To trigger brain cell production, a switch

It’s a common mistake to say that you’re born with all the brain cells you’ll ever have. In fact, stem cells deep in your hippocampus—which controls memories—can make new brain cells throughout your life. But scientists have not fully understood how and when these stem cells are activated to churn out new neurons.

Now, a team led by Jean-Leon Thomas, Ph.D., M.Sc., associate professor of neurology, and Anne Eichmann, Ph.D., M.Sc., Ensign Professor of Medicine and professor of cellular and molecular physiology, has uncovered a molecular switch that triggers neuron production.

Stem cells in the hippocampus, the team reported Feb. 19 in Cell Reports, have a receptor for the vascular growth factor VEG-FC. When VEG-FC binds to the receptor, the stem cells are signaled to convert into dividing progenitors that make new neurons. When the team bred mice lacking the receptor, the mice produced fewer new brain cells throughout their lives.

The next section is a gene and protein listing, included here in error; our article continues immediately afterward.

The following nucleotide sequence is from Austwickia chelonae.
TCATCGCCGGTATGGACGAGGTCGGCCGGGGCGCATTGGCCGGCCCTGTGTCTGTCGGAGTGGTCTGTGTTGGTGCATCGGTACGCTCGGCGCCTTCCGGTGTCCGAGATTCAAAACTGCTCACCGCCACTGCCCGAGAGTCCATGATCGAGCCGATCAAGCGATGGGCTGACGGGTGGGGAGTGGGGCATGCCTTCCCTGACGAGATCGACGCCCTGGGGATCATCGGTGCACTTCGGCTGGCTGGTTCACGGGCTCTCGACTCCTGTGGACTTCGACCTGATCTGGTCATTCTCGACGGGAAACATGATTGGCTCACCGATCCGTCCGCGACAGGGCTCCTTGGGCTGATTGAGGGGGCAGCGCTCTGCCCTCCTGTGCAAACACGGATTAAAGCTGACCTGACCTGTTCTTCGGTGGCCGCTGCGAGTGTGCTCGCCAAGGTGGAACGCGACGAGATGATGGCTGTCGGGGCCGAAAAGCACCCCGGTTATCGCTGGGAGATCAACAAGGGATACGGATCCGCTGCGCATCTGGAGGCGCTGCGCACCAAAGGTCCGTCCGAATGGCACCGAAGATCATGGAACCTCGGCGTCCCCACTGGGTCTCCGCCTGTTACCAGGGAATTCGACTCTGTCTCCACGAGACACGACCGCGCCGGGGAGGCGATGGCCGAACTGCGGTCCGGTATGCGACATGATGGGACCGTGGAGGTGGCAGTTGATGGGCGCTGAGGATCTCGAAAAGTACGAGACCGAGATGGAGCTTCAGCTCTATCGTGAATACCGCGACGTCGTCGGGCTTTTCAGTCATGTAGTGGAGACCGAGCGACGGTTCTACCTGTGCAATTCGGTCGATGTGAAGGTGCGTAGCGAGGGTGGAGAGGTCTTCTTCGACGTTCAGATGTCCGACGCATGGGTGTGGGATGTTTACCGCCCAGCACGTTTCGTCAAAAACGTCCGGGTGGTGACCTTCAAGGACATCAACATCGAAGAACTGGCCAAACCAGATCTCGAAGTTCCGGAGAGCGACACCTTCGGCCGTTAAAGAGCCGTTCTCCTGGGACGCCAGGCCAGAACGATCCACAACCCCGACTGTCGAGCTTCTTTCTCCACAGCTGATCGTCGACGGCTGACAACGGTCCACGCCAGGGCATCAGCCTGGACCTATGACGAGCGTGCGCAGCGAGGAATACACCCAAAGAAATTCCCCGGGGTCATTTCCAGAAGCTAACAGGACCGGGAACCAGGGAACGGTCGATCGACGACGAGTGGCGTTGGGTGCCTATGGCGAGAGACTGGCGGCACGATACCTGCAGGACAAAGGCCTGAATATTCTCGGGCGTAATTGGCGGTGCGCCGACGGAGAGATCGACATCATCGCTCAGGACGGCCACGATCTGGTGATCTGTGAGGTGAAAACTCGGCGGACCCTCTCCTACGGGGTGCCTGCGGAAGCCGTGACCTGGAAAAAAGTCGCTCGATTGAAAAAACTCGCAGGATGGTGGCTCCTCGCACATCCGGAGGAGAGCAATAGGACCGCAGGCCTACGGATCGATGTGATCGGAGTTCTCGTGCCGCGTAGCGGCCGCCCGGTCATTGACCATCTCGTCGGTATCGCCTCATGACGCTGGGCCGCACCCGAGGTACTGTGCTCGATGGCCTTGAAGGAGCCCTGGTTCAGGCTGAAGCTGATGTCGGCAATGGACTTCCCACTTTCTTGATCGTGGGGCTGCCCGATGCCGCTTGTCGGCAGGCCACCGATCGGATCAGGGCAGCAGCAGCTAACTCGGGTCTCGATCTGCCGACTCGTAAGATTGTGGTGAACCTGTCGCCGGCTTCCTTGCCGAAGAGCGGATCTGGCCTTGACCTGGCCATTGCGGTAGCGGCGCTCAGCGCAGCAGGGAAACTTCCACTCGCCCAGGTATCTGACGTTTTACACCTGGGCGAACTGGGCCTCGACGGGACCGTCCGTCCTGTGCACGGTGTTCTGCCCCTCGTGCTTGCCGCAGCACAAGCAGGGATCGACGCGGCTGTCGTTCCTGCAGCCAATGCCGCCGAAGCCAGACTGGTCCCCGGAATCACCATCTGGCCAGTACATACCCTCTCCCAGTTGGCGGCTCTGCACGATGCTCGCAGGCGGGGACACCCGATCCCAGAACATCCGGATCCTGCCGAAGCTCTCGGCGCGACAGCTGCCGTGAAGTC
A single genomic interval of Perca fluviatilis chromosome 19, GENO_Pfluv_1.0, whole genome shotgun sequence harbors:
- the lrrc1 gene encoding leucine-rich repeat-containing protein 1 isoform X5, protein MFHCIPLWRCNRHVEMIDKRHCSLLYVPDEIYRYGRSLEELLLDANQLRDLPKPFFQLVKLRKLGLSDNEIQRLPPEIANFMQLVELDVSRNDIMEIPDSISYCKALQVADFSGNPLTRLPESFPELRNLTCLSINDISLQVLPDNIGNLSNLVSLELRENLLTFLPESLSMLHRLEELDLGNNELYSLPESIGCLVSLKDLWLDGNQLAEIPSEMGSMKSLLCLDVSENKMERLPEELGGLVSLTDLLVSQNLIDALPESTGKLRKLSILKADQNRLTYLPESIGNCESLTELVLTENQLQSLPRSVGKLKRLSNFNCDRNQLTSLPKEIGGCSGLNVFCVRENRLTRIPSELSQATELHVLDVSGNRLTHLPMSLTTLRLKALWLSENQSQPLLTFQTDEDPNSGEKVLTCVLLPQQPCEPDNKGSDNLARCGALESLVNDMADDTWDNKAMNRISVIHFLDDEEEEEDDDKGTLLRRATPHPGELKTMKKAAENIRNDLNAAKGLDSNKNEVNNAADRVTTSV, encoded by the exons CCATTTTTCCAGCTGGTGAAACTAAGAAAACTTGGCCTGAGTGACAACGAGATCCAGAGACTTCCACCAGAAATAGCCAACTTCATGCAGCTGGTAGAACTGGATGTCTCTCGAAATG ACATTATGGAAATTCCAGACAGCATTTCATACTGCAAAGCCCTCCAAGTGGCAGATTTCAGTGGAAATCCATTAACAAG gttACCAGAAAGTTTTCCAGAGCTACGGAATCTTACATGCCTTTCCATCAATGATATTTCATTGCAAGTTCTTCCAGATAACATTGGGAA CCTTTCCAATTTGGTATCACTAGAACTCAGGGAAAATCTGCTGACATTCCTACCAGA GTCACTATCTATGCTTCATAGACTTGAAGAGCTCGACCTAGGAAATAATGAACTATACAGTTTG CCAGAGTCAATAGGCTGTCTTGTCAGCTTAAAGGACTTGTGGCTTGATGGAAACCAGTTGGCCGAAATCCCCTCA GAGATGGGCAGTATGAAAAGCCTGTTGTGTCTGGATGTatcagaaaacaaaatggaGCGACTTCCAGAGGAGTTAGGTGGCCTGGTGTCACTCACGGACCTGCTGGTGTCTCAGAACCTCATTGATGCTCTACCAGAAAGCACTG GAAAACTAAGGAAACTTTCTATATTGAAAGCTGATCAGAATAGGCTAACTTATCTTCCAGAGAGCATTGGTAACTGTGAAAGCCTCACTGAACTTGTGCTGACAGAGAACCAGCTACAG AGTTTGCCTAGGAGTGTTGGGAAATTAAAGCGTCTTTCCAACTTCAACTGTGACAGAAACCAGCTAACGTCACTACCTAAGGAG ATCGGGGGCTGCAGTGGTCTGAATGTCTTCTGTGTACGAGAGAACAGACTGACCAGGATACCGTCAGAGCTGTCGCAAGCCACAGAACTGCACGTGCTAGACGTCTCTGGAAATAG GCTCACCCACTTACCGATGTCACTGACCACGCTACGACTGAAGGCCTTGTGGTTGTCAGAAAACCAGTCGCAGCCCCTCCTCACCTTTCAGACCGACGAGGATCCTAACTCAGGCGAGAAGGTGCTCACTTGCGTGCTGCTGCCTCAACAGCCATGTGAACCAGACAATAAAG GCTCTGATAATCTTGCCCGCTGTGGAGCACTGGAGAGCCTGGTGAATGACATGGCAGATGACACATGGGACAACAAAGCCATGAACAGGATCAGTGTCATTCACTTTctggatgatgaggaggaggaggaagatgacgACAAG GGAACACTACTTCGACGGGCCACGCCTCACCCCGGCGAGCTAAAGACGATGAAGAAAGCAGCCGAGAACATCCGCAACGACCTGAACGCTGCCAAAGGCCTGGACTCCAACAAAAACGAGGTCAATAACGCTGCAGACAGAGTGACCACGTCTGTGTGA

The findings could lead to new drugs for neurological diseases that coax the brain to make new cells.


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